The Legendary Herb Jeffries
An interview by Les Wills formerly
of Players Magazine
For the first, and only black singing cowboy ever on the silver screen,
there's no such thing as riding into the sunset. In the late thirties, Herb
Jeffries left the Earl "Fatha" Hines band to become the first black
movie hero in such movies as "Harlem On The Prairie", "Two Gun
Man From Harlem", "Harlem Rides The Range" and "The Bronze
Buckaroo". In the forties he became one of the worlds most popular singers
when he joined Duke Ellington and His Famous Orchestra, recording such pop and r&b
hits as "You,You Darlin", " Jump For Joy", " I Don't
Know What Kind Of Blues I Got", and his million selling signature song "Flamingo".
During the fifties, Jeffries moved to France briefly where he established and
ran successful jazz clubs. He made a triumphant return to the states, and the
man who is considered one of the greatest jazz stylist of this century has never
stopped entertaining. Today, Jeffries is a phenomenally vigorous 83-year-old
who is as charismatic (and his smooth baritone just as strong) as when the
Bronze Buckaroo first saddled up. In fact, nearly 60 years after he made movie
history, he has recorded his western songs for the very first time on a Warner
Western album - The Bronze Buckaroo (Rides Again), and like Jeffries himself,
this debut which blends both jazz, pop and country is both "Now and Then."
Players had the pleasure of spending a day with this living legend, but like
the man himself the interview I (Les Wills) did with Herb Jeffries proved to be
simply "Beyond Category".
Players: It's such an honor for us to interview you. How does it feel
at the age of 83 with a career that has spanned over sixty years to be getting
the accolades that you're receiving, especially with your new disk?
Herb: Well, it's quite a surprise to me, Les, to be honest with you.
I've been doing very well as far as concerts are concerned, both jazz and
classical concerts. I can't complain about my career. It's been hanging quite
well over the years. But here, all of a sudden, an avalanche has happened after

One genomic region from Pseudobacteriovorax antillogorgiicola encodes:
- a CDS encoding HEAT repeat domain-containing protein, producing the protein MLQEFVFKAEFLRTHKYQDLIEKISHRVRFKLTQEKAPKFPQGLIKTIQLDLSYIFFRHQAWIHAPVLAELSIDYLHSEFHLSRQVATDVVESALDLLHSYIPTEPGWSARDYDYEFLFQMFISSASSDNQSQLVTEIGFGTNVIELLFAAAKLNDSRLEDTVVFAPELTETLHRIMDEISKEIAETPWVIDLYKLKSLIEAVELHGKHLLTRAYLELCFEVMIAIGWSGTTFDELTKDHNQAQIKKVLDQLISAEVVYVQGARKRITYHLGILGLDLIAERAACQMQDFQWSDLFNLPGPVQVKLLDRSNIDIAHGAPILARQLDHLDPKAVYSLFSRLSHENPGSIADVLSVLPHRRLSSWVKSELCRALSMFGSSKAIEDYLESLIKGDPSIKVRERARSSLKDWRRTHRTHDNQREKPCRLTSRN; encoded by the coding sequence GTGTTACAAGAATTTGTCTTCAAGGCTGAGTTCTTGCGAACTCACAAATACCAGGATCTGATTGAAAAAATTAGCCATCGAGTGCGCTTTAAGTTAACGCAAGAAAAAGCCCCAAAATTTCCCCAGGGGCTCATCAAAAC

more than 50 years of my old cowboy pictures . There's been a resurgence of the
Black Cowboy. All of a sudden, it seems like everybody discovered that there
were black cowboys who helped to pioneer our country. And as a matter of fact,
one out of every four cowboys during the pioneering days of creating the
boundary lines of our states coming West was a black cowboy. And now all of a
sudden this is beginning to become current and we're beginning to realize that
was an important part of our history.
And then that created an interests in Warner Brothers Western Division
Nashville doing some Western albums. And we did this album. And all of a
sudden, boom, it took a hold. So I am just totally surprised and amazed by what
has happened. It's just a landslide. I'm trying very hard to keep my humility
and maintain the humbleness of the fact that God has arranged it this way. He
always has to plan some kind of way. So here I am.
"Herb Jeffries: The Bronze
Buckaroo Rides Again", is one of the first new CD's from
Jeffries and Warner Western.
Players: Why do you believe God is using you this way?
Herb: Maybe it is to give people who are of the octogenarian age range a
lift to let them know that it's not over because they're 80 years old. To let
them know that a new life can happen for them. What they have to do is to
maintain their energy and not allow themselves to be brain washed by the social
structure that when a man is 50 years old, that he's going to be retired from
his job and given a watch. He's over with! When he's 65, he's going to collect
his old age pension and that he's finished. He's through and he will have to
live off his paltry sum that Social Security gives him, which is not enough to
pay his rent. It's depressing to people who are vintage people. They think
that they are useless and are no good for anything. They have a world of
knowledge when they become vintage at 60 and 70 years old. They have a vast
amount of knowledge. They've been through trials and tribulations. They should
be looked upon the way the Chinese and Oriental elderly are looked upon.
They're the wise ones that people should be coming to and getting help and
information from. They should be very useful. There are many ways that people
of a later vintage can be used. There are all kinds of social work that they
can get out there and be involved in to keep active. Here I am, at the vintage
age of 83 starting a new career. I am the new kid on the block in the Western
Players: Today you're reaching a whole new generation of young people.
So with this album, you worked with artists such as Take Six, who sing jazz and
soul cappella as well as gospel. Like you, they really defy category and they
must have learned a great deal from you.
Herb:Well, you know, to me it's very exciting because I'm beginning to
find that I am arriving at a point of communication. You know, there's always
that business of generation gap, which I don't believe in. And here, Take Six,
working with them, they're so wonderful because they're full of spirit and have
Players: So you consider learning a form of communication. What did you
absorb from an act as young as Take Six?
||Herb Jeffries with Duke Ellington and His Famous Orchestra|
Herb: What they're communicating to me is an energy of youth. And
being around them and staying around youthful people gives youthful ideas. And
I get youthful ideas in my music of which I am able to absorb from them. So
they take something from me and I take something from them ,and I love them. I
was a fan